- The Washington Times - Wednesday, January 24, 2001

The Clinton administration and Maryland officials tried to rush federal approval of the state's plan for union-only labor on the new Woodrow Wilson Bridge, fearing the Bush administration would kill the plan, a member of Congress said.

Rep. Robert L. Ehrlich Jr., Maryland Republican, said he and others involved in the $2.2 billion bridge project had received "indications" that officials of both then-President Clinton and Maryland Gov. Parris N. Glendening were "trying to rush this thing."

Mr. Ehrlich and other congressional sources said Clinton and Glendening officials urged Nelson Castellanos, a Federal Highway Administration employee responsible for reviewing the plan, to approve Maryland's Project Labor Agreements (PLAs) before George W. Bush was sworn-in as president Saturday.

Mr. Castellanos was not available for comment yesterday.

Maryland and Virginia have pledged $200 million each for the six-year project and must seal a financing deal detailing how they will absorb cost overruns in order to get the $1.5 billion Congress has approved for the new 12-lane bridge.

Congress released part of the money $170 million last summer for Maryland to begin dredging and foundation work in the Potomac River.

PLA opponents say such agreements drive up construction costs unnecessarily; supporters say PLAs ensure high-quality performance with few labor-related delays and disagreements.

Even if the states agree to a deal, the secretary of transportation must approve the plan, something the Bush administration likely will not do, sources said.

Glendening spokeswoman Michelle Byrnie said the state's plan to use PLAs was sent to the highway administration this month and there were no attempts to rush its approval.

"The state of Maryland stands by the PLA," Ms. Byrnie said. "We firmly believe that it enhances open competition, that ensures no work stoppages and benefits minorities."

The Washington Times reported two weeks ago that the National Black Chamber of Commerce criticized Mr. Glendening's plan for PLAs, saying the pacts amount to "de facto segregation."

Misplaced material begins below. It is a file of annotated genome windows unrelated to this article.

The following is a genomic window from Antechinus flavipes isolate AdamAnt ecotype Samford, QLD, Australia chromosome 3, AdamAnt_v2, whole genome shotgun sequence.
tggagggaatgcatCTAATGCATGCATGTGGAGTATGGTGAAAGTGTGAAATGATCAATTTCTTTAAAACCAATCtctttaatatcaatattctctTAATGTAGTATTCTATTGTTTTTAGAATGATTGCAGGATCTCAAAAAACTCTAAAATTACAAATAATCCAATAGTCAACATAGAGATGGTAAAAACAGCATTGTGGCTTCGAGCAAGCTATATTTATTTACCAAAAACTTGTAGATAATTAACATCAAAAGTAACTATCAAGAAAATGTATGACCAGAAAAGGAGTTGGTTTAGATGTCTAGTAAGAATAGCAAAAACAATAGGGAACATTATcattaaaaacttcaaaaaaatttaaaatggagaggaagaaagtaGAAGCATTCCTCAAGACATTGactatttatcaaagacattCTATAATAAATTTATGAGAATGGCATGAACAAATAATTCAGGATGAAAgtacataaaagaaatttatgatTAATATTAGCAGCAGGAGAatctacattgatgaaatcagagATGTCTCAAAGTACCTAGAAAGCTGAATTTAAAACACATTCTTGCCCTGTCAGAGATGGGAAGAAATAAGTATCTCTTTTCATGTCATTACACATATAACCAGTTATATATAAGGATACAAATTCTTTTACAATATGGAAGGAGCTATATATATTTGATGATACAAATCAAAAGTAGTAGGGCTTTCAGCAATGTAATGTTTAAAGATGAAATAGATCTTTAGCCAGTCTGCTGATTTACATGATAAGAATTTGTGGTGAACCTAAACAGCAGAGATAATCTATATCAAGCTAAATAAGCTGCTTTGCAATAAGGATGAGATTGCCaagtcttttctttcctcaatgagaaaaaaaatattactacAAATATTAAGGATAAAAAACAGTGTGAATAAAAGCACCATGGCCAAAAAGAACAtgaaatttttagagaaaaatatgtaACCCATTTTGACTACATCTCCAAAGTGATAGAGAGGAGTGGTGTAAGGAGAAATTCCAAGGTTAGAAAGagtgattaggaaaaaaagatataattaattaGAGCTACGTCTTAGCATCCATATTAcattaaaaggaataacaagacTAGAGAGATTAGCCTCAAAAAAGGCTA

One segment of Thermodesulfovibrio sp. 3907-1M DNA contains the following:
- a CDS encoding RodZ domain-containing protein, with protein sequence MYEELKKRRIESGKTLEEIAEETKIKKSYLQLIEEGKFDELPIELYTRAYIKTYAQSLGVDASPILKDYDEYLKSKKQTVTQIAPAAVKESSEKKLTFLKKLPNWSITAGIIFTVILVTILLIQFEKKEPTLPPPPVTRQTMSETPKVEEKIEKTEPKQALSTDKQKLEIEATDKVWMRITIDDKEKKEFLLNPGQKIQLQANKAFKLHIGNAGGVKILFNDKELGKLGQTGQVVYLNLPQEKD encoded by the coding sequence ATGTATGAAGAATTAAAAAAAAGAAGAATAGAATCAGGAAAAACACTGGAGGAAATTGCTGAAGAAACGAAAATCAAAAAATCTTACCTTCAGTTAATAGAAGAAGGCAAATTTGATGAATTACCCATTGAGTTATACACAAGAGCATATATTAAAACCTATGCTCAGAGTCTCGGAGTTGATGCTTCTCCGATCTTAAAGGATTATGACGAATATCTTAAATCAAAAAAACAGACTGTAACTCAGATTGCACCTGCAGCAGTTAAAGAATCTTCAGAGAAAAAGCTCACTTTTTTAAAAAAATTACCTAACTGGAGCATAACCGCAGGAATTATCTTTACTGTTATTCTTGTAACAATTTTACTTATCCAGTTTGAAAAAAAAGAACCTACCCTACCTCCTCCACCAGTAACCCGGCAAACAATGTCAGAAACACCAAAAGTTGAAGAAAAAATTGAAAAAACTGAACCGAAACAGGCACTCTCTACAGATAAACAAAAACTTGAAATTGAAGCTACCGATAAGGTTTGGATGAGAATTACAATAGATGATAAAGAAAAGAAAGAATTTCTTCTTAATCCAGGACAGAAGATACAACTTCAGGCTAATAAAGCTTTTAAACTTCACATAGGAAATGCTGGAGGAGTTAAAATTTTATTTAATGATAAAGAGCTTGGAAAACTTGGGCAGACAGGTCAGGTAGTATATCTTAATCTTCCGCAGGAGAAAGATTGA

Privately, Maryland officials have expressed worry about the Bush administration approving the PLAs.

"It would have been easier to get it approved by the Clinton administration," said a Maryland official who asked not to be identified. "It was their suggestion that we look into a PLA. Clinton urged Maryland to look at PLAs."

Virginia Gov. James S. Gilmore III yesterday reiterated his opposition to relying on union labor to build the bridge, saying his state "will not be part" of a deal that includes PLAs.

"If we're not at the table, then we're not going to pay the bill for the overcosts," Mr. Gilmore said on his monthly call-in show, "Ask the Governor," on radio WTOP-1500 AM.

Mr. Gilmore, who is also the chairman of the Republican National Committee, urged the Bush administration to scrutinize Maryland's plan.

"I certainly do hope that we have an opportunity at least to state our case, which is that we don't approve of labor-only exclusive contracts," he said. "It's not the Virginia way."

Mr. Gilmore said after the show that Maryland's PLAs could lock out nonunion Virginia companies from bidding on contracts because the state has right-to-work laws.

"I think that's a serious problem," Mr. Gilmore said.

Right-to-work laws allow laborers to work in traditional union trades, such as pipefitting and construction, without first joining a union. Maryland does not have right-to-work laws.

The Times first reported two weeks ago that the remaining $1.3 billion in federal funds for the project are in jeopardy because of Maryland's insistence on using PLAs, which Virginia officials have said will torpedo any chance of reaching an agreement.

The Times also reported that Maryland officials have rejected a Virginia offer that would cap the total cost of building the bridge and require Maryland to pay for any cost overruns.

Both Rep. Thomas M. Davis III, Virginia Republican, and Mr. Ehrlich last week wrote separate letters to Mr. Castellanos asking him to reject Maryland's plan.


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